The boots: Aaruba has never worn steel shoes, and I hope he never will. However, the miles on gravel are adding up, and the time has come for us to experiment with hoof boots. Last weekend, we tested a pair of old-style (50% off!) Easyboot Bares on his front hooves. They were a bit difficult to get on and off -- Travis had to do it for me -- but didn't seem to bother Aaruba at all. He went sound and confident on all surfaces, though he did slip just a little when we descended a steep hill on grass. Even at high speeds and on uneven terrain, the boots never threatened to come off.

After two rides totaling eighteen miles, the gaiters had rubbed a bit of hair off the back of Aaruba's pasterns. Though the instructions say to tighten the gaiters as much as possible, other reviewers say they've eliminated similar rubbing by loostening the gaiter straps. I'll let Aaruba's hair grow back, then give that a try. I'm not nearly as worried about solving a gaiter-rubbing problem as I would be if the boots had rubbed his heel bulbs, but today's minor rub can become tomorrow's nasty sore, so the situation bears careful monitoring.

Miscellaneous: With hot weather coming on, complete with pocket-less tank tops and breeches, I've purchased a neoprene cell phone holster. It's comfortable to wear on the back of my calf, where I hope it won't cause a massive bruise in the event of an unscheduled departure from the saddle.

Another piece of equipment I refuse to ride without is my Tipperary Sportage riding helmet. It's not high fashion, but it's comfortable. I figure that if I'm going to race through unknown territory aboard a high-strung prey animal, the least I can do is put an extra layer of padding between my brain and the nearest boulder.
I've discovered that a thin, knit cap from Target fits under my helmet to protect my ears from the cold. Windproof fleece, fleece riding gloves, and Patagonia long johns also help get me through these chilly spring rides.

The only other item I take along on rides is a hoof pick, which I thread through a strap on Aaruba's breastcollar. With hot weather coming on, however, I'm in the market for a good cantle bag with water bottle holders. I'll also add a few extras like a sponge-on-a-string for lowering into creeks, then squeezing out over Aaruba's forequarters to assist with cooling.

I gather from more experienced riders that this quest for perfect equipment will be endless. If you have favorite items, feel free to comment. Meanwhile, I'll keep you posted.

Follow this link for a tack update!

Related Posts

Back in the Fitting Room: Endurance Tack and Rider Gear

The Stocking Trick (Or, Aaruba Dresses in Drag)

Tack Test: Indian Bosal

New Duds: Interference Boots for a Barefoot Endurance Horse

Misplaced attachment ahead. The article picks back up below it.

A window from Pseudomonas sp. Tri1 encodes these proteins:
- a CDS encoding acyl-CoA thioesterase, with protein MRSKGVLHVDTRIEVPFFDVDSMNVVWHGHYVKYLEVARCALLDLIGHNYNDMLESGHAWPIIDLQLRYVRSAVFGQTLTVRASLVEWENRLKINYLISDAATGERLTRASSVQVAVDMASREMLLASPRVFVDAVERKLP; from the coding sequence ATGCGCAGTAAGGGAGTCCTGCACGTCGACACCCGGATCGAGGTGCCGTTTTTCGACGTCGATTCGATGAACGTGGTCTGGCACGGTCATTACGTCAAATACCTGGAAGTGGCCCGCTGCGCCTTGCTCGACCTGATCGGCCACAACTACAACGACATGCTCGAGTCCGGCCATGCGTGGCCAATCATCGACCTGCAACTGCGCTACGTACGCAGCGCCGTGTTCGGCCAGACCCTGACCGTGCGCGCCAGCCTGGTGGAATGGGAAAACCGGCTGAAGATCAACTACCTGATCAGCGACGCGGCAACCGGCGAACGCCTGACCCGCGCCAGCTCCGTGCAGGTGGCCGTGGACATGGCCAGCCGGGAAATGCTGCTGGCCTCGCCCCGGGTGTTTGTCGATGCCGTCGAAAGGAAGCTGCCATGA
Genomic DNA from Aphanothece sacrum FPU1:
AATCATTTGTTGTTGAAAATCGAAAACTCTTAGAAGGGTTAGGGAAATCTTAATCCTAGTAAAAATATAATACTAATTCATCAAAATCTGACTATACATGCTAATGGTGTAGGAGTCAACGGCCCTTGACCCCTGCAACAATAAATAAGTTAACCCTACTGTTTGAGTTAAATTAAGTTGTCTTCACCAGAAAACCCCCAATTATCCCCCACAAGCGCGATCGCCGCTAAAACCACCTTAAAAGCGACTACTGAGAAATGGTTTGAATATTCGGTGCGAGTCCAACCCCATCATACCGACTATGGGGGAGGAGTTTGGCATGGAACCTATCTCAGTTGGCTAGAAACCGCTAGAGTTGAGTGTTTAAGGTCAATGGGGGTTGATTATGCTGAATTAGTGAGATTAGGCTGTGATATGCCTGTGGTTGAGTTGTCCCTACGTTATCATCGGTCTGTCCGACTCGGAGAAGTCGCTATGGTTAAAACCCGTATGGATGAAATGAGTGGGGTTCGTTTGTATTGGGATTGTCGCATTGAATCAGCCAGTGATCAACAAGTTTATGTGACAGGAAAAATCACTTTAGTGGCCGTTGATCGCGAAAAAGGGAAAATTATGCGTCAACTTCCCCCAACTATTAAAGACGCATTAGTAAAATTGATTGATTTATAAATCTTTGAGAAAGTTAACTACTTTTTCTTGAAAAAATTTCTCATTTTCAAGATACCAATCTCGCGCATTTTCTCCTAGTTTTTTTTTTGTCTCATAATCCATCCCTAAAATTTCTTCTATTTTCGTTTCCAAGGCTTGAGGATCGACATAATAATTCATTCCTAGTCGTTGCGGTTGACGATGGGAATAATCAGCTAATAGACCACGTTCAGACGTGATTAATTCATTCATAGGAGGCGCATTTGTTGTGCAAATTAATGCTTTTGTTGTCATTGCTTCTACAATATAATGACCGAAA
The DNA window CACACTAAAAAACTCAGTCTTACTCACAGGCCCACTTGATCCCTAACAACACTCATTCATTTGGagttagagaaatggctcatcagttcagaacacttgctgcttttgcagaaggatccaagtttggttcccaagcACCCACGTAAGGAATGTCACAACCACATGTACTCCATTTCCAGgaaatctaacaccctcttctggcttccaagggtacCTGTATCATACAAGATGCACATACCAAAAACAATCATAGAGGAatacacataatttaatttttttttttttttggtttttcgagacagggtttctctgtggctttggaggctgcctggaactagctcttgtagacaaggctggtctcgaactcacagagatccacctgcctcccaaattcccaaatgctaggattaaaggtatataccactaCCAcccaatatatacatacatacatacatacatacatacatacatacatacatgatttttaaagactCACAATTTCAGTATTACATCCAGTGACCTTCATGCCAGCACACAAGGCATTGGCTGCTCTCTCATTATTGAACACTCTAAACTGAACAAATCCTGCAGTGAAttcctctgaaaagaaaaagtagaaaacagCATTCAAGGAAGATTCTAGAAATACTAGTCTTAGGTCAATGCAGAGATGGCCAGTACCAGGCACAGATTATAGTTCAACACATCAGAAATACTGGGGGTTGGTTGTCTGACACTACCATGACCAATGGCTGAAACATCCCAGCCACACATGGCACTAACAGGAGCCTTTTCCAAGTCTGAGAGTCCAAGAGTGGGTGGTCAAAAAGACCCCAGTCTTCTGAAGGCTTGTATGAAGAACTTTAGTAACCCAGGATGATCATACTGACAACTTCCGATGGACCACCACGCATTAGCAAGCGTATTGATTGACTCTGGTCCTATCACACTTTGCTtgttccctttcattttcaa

Upward in the Night


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Sunday, April 20, 2008

Applied Physics

As part of my undergraduate work, I took a course entitled "Conceptual Physics." The point of the course was to introduce and enhance an understanding of physics without the usual trappings of mathematical formulas that look like someone spilled alphabet soup on your textbook. Having always been the writing and literature type, I surprised myself by ranking the course as one of my all-time favorites.

Early in the semester, we reviewed the concepts of inertia and momentum. Inertia is defined as the tendency of an object at rest to remain at rest, or the tendency of an object in motion to remain in motion, unless acted upon by an outside force.

Momentum is a bit more complicated, but it can reasonably be defined as a property of a moving object that determines the length of time and amount of force required to stop the moving object. A particular object's momentum is a product of its mass and velocity.

I find that inertia and momentum affect not only the physical world, but also our mental environments. When we make a commitment to reach a goal -- losing 30 pounds, saving enough money to replace the carpet with hardwood, or training that filly in the back pasture -- we throw ourselves into a surf of conflicting forces that will do all they can to thwart us.

People who know me well call me one of the most committed, goal-oriented people they know. (The term obsessive is applied with some regularity.) Indeed, I do my best to abide by a strict training schedule that obligates me to work with at least two horses every weeknight, and four per day on weekends. I know that, by following this schedule, I will reach my stated, annual training and conditioning goals for each horse.